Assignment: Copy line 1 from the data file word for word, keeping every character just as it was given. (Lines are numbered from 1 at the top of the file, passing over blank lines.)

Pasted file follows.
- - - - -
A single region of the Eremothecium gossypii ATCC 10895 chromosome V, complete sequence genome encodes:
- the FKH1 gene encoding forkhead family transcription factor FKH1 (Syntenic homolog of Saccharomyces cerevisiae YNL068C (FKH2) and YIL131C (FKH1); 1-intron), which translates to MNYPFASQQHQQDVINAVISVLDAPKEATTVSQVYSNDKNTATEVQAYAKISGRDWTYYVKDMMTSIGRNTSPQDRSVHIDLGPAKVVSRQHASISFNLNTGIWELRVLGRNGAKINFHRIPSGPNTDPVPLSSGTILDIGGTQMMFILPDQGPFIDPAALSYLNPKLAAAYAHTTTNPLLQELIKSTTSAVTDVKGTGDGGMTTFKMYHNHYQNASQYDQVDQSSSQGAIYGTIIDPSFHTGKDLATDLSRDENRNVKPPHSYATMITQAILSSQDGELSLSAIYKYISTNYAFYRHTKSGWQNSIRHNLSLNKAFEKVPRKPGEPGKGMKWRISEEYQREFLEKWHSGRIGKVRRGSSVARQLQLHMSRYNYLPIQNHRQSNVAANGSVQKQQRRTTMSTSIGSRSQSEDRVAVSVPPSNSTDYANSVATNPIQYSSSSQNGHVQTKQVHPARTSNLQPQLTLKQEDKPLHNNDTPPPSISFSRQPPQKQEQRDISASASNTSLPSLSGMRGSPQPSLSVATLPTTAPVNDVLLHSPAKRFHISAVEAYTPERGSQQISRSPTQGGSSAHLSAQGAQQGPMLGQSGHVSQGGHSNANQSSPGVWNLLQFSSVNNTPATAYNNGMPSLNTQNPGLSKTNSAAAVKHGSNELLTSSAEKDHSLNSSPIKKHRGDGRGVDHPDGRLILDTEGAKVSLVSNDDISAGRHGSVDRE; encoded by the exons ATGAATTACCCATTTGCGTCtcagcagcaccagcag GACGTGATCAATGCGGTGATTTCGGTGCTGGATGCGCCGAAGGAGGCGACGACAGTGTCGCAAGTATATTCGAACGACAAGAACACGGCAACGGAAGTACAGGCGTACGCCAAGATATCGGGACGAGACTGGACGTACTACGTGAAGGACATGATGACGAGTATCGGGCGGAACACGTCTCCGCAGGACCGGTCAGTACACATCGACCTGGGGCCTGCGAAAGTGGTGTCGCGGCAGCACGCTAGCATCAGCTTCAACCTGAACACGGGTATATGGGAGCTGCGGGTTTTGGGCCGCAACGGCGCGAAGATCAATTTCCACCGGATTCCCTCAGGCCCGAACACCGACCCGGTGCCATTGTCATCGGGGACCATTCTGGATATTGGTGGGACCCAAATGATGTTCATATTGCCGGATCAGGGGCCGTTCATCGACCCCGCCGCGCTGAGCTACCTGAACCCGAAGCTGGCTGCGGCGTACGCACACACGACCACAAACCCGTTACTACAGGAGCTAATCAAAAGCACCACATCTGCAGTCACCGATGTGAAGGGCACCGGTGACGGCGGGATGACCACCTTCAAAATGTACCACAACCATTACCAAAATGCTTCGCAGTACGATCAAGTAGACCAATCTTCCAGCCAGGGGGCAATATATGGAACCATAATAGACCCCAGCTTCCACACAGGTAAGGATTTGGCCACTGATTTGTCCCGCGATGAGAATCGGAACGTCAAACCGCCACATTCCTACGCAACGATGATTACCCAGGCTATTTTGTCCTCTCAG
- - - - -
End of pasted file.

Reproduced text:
A single region of the Eremothecium gossypii ATCC 10895 chromosome V, complete sequence genome encodes: